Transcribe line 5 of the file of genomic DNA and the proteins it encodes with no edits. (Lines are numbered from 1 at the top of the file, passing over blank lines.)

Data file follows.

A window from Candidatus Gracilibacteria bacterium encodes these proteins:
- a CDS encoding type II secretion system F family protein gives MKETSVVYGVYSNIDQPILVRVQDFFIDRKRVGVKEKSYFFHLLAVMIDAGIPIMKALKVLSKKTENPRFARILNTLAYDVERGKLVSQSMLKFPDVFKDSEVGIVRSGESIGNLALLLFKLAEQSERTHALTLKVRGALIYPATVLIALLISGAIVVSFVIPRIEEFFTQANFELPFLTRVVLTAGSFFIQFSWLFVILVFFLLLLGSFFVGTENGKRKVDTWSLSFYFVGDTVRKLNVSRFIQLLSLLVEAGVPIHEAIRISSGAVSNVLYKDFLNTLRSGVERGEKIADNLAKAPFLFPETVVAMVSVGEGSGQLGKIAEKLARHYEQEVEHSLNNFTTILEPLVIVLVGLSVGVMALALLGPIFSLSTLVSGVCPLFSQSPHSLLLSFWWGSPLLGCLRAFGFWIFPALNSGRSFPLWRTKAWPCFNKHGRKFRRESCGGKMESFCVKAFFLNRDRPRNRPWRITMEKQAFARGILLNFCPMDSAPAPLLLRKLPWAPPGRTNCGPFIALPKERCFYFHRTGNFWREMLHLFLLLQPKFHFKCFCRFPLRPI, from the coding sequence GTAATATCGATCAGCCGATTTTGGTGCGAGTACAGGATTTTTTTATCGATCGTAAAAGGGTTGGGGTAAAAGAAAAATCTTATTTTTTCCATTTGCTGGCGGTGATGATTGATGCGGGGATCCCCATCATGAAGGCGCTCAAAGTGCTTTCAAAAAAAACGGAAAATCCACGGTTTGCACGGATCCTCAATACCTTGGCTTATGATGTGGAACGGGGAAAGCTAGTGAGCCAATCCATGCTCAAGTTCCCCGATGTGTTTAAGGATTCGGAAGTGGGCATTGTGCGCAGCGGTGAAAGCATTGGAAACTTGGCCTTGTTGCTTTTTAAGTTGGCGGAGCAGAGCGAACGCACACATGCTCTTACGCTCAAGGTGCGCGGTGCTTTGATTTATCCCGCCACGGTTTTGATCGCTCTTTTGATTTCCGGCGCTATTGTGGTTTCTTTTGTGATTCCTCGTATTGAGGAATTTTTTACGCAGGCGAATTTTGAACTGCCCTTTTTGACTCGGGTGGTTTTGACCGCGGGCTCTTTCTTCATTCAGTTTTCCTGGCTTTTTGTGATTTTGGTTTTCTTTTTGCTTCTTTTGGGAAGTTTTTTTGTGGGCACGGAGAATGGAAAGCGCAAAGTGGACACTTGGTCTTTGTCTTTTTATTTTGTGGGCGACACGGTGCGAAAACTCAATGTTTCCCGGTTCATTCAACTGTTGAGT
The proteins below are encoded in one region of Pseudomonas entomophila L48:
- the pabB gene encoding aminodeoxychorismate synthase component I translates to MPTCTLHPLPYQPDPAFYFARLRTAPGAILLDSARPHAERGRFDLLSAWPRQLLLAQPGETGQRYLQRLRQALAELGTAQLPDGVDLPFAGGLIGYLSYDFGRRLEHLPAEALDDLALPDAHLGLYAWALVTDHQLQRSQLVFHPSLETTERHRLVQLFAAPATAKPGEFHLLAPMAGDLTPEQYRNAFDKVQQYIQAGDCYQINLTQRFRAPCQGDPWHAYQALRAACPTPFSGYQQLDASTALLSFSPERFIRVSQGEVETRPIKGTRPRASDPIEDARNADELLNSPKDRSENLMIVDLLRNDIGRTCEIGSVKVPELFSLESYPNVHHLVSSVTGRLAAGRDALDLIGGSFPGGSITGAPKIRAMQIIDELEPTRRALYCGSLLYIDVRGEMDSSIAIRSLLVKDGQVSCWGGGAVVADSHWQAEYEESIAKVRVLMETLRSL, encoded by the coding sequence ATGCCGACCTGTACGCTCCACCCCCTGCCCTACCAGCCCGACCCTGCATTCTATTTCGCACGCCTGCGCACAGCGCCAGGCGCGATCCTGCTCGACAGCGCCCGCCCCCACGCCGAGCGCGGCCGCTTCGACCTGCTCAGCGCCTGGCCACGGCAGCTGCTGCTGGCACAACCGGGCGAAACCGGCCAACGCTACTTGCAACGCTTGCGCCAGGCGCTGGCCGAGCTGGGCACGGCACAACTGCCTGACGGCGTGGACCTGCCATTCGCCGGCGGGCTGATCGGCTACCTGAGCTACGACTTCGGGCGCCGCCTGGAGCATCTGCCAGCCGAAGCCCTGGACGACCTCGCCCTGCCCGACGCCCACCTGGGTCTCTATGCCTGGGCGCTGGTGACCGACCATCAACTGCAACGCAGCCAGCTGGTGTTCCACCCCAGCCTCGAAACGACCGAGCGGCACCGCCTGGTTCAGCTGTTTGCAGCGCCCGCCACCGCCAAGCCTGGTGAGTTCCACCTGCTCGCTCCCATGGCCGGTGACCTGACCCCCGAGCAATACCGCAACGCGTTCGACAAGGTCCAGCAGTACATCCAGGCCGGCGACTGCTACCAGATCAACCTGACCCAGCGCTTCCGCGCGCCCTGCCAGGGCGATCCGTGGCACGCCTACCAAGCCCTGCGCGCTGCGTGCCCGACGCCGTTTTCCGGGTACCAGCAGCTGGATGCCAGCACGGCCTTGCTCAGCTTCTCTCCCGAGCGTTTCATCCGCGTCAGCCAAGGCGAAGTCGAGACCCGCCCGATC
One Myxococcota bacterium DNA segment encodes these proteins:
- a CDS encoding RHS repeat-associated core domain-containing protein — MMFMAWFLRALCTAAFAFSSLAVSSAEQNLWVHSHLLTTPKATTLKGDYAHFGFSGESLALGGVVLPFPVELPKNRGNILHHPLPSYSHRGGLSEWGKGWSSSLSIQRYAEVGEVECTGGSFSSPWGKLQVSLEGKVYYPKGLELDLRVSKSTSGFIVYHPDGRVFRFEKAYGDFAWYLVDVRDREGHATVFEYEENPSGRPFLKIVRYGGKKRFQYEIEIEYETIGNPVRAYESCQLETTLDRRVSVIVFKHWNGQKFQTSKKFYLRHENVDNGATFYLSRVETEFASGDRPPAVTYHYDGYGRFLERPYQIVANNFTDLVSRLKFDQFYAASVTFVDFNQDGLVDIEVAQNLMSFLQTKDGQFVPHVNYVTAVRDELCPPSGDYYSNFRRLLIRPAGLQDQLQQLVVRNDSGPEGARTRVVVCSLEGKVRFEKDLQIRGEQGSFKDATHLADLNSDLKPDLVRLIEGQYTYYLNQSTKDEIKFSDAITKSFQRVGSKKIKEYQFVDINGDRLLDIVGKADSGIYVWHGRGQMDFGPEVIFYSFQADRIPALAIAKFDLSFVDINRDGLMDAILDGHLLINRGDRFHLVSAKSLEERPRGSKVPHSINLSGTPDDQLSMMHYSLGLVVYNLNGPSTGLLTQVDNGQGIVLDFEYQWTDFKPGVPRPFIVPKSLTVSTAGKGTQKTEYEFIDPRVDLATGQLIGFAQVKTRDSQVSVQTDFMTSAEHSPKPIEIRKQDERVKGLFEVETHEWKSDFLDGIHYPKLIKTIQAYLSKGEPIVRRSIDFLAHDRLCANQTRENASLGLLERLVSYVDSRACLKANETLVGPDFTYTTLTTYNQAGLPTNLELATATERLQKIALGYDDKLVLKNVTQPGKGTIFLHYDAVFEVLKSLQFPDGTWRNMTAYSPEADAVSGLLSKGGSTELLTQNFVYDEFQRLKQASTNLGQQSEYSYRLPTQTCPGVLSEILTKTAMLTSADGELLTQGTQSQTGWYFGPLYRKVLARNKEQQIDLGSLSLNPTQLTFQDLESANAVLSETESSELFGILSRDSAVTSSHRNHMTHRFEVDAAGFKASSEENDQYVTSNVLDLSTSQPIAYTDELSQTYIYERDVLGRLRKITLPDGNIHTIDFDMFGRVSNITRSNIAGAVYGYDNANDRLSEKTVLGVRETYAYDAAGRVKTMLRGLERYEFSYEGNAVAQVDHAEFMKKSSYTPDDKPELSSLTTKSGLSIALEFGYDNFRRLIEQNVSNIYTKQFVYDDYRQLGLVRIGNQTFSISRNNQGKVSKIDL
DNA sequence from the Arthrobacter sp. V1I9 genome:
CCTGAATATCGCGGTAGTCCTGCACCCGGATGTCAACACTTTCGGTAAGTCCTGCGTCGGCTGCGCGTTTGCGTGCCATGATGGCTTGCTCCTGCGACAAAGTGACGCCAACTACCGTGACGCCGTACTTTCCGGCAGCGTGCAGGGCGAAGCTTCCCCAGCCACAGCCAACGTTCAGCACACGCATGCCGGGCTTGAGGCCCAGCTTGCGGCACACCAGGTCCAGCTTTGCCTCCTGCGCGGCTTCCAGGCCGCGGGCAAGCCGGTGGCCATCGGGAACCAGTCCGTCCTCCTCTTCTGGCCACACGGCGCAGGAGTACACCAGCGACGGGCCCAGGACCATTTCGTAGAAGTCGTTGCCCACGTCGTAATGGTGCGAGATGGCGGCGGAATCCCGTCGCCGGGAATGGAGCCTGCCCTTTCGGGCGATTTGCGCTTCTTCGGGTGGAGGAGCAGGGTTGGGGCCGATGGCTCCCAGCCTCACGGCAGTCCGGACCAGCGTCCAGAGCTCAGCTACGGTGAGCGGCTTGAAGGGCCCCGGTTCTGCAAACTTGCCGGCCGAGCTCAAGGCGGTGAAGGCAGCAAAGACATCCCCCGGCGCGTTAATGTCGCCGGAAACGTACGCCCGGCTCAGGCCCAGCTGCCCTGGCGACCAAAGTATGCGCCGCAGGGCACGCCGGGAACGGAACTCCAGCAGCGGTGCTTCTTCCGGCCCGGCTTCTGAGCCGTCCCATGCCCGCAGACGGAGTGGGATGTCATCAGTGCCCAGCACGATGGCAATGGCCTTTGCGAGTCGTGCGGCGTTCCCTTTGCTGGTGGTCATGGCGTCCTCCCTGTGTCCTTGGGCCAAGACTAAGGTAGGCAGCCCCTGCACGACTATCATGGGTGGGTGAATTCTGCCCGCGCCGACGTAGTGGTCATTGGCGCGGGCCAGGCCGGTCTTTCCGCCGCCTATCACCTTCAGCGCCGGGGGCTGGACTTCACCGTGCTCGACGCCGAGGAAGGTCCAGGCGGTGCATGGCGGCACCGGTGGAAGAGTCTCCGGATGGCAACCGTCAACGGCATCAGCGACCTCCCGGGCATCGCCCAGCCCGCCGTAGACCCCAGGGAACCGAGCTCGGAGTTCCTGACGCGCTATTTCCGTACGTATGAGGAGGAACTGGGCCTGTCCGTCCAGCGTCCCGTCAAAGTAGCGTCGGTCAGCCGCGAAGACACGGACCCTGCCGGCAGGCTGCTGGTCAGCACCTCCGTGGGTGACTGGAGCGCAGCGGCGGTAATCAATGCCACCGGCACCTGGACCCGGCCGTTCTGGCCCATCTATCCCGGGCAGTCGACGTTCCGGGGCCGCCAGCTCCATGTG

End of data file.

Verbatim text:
One Myxococcota bacterium DNA segment encodes these proteins: